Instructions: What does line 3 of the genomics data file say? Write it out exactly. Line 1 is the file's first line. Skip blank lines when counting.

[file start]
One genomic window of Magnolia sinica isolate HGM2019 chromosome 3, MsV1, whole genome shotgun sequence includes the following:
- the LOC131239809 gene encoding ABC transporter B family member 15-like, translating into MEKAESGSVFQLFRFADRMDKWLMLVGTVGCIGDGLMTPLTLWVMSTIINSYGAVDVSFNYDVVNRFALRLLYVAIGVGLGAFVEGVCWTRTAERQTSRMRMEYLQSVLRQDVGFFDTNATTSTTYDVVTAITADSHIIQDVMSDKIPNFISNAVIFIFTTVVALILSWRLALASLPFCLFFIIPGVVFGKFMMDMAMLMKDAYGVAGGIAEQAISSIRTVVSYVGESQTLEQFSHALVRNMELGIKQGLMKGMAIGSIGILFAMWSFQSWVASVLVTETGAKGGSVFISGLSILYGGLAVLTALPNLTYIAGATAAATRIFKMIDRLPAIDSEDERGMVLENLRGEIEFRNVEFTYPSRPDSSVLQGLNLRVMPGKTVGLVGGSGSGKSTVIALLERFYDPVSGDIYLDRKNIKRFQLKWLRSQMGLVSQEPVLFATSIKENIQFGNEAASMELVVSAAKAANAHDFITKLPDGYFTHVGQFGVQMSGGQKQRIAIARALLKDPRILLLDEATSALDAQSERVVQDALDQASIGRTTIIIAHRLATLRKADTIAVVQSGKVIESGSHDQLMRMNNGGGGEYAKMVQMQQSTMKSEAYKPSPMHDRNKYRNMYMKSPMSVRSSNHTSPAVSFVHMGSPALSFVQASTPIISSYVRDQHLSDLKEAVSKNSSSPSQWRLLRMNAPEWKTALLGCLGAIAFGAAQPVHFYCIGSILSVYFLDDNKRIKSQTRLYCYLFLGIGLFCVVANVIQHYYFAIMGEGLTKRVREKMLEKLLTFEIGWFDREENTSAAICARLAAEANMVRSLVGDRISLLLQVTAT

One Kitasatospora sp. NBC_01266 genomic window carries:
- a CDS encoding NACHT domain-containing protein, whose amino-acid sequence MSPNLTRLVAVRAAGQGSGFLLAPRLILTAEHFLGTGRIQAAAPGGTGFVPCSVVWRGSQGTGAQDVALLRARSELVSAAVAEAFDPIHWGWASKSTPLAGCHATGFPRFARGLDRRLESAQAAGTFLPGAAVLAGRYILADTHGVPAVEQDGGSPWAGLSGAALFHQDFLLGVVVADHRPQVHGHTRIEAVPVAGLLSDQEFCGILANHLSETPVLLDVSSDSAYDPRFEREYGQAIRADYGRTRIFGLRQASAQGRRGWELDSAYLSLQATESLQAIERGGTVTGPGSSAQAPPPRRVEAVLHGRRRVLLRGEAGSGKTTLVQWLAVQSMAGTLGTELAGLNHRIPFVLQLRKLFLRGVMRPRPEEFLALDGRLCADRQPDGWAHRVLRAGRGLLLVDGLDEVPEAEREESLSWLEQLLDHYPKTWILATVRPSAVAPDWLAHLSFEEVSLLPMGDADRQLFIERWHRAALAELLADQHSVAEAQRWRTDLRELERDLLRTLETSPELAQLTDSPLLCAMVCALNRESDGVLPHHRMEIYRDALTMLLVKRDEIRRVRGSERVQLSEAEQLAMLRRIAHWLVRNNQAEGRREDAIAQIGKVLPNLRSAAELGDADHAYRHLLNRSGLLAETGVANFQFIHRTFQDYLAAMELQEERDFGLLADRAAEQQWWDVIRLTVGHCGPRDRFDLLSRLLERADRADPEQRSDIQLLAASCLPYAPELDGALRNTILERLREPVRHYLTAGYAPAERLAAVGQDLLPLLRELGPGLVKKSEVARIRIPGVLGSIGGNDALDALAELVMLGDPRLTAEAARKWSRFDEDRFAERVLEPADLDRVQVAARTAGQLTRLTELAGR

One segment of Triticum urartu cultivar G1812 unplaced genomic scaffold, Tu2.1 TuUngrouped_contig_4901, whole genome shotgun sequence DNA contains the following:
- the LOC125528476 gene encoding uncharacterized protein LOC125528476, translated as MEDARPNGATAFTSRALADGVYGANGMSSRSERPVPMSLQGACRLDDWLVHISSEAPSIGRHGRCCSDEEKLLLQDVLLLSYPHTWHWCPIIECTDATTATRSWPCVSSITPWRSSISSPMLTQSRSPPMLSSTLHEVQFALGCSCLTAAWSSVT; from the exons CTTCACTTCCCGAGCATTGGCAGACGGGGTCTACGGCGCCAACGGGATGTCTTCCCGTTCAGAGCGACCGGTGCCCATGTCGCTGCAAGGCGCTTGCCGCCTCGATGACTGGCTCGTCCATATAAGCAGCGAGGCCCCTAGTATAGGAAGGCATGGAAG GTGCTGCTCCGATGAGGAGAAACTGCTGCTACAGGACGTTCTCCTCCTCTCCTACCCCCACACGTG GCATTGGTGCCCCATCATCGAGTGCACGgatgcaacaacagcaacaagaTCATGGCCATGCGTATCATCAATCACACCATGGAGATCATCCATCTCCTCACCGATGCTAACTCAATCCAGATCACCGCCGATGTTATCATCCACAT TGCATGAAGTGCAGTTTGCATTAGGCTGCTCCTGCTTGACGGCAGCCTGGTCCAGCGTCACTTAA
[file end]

One Kitasatospora sp. NBC_01266 genomic window carries: